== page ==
Gay rights activists in Philadelphia pay tribute to landmark 1965 march
Celebrations of progress are mixed with warnings that the fight is not over
PHILADELPHIA — Gay rights activists gathered in front of Independence Hall in Philadelphia on the Fourth of July to mark the progress of their movement and pay tribute to those who launched it a half-century ago — but also made it clear that the fight for equality was far from over.
“In too many communities, you can still get married on Sunday and then fired on Monday. Marriage equality was a critical milestone but not the final destination,” said activist Aisha Moodie-Mills, referring to the recent U.S. Supreme Court decision legalizing same-sex marriages nationwide.
“If history has taught us anything, it’s that no community’s rights are one and done with a simple piece of legislation,” Moodie-Mills said. “Equality is not set in stone.”
The event was part of a weekend-long celebration of some of the earliest gay rights marches, including a gathering of about 40 protesters calling for equality at the same location on July 5, 1965.
Organizers called that demonstration a bold and courageous move by the standards of the day, when gay people were legally barred from government jobs and could be arrested for engaging in consensual intimate acts, even in their own homes. The American Psychiatric Association classified being gay as a disease that could be treated with chemical castration or a lobotomy.
“Fifty years ago, America perceived us as degenerates,” said Malcolm Lazin, who organized the anniversary events. “One of the many goals of the gay pioneers was to demonstrate that we are first-class American citizens.”
One way they did that in 1965 was with a dress code for the picketers: suits for men; dresses and pantyhose for women. The marchers were silent, holding hand-lettered signs calling for fair treatment. During Saturday’s ceremony, a group of 40 people re-created that march, walking in a circle on the cobblestone street in front of the building where both the Declaration of Independence and the Constitution were signed.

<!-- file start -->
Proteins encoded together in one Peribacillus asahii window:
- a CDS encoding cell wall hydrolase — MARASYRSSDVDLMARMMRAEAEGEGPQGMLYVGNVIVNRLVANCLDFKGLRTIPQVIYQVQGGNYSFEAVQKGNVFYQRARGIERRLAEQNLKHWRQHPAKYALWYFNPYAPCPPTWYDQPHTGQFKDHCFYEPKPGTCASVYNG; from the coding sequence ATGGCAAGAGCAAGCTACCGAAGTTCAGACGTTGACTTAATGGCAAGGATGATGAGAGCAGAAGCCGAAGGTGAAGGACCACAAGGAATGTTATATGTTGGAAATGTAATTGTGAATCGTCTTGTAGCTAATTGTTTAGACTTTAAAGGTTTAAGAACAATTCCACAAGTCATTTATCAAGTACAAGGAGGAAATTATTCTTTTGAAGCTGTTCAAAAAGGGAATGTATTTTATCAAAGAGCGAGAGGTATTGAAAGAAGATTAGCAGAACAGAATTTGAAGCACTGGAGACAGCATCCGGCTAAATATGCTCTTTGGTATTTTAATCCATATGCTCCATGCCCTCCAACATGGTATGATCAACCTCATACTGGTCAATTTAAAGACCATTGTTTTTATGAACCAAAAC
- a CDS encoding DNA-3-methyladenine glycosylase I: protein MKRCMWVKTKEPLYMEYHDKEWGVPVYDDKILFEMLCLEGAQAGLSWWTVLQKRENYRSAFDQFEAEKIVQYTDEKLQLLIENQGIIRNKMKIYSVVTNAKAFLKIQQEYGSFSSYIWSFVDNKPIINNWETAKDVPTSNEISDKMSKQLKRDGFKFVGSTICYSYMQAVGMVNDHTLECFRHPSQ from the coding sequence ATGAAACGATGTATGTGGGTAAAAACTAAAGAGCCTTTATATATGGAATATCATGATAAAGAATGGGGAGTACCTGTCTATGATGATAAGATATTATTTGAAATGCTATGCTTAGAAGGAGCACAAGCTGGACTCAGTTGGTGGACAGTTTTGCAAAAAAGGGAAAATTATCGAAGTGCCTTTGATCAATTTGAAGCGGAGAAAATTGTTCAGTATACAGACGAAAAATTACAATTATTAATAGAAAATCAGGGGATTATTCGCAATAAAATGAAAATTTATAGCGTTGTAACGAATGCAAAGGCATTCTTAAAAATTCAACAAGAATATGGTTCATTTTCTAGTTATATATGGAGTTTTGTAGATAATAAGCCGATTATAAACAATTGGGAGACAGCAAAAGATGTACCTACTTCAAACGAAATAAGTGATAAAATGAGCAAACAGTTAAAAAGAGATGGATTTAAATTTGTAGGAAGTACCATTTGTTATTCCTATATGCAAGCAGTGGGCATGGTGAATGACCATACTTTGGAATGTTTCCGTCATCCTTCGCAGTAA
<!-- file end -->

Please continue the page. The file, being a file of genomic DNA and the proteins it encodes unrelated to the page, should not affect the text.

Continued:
The event also paid special tribute to the “mother and father of the gay rights movement,” as Lazin described them: activists Barbara Gittings and Frank Kameny.
Other notables included Edie Windsor, the plaintiff in the 2013 Supreme Court case that struck down parts of the Defense of Marriage Act; Judy and Dennis Shepard, whose son Matthew was killed in 1998 because of his sexual orientation; the Rev. Gene Robinson, the first openly gay priest in the Episcopal Church; and Walter Naegle, long-time partner of civil rights activist Bayard Rustin, a confidant of the Rev. Martin Luther King Jr.
Entertainer Wanda Sykes, who hosted the event, joked that she was now “a happily married woman in all 50 states, but I’m not sure I’m going to go test the water in all 50 states. I’ll let them get a little bit used to it first.”
Jim Obergefell, who was listed as the lead plaintiff in the successful lawsuit that led the Supreme Court to legalize same-sex marriage, was stopped after his remarks by South Jersey resident Jim Mancinelli, 64, and his partner of 15 years, Dave Helgeson, 52.
“Thank you so much. I really appreciate what you did for all of us, the strength you showed for all of us, the courage you showed for all of us,” Mancinelli said, gesturing between himself and Helgeson as his eyes filled with tears.
Obergefell, too, was emotional as he replied, “I loved my husband,” who died in 2013.
“It was the easiest thing in the world to do.”
“America perceived us as degenerates. One of the many goals of the gay pioneers was to demonstrate that we are first-class American citizens.”
Malcolm Lazin, who organized the anniversary events
Suzanne Podzemny, left, and DassyMaisel, both of Atlanta, embrace during theNational LGBT 50th Anniversary Ceremony in front of IndependenceHall in Philadelphia, the site of the 1965 silent protest.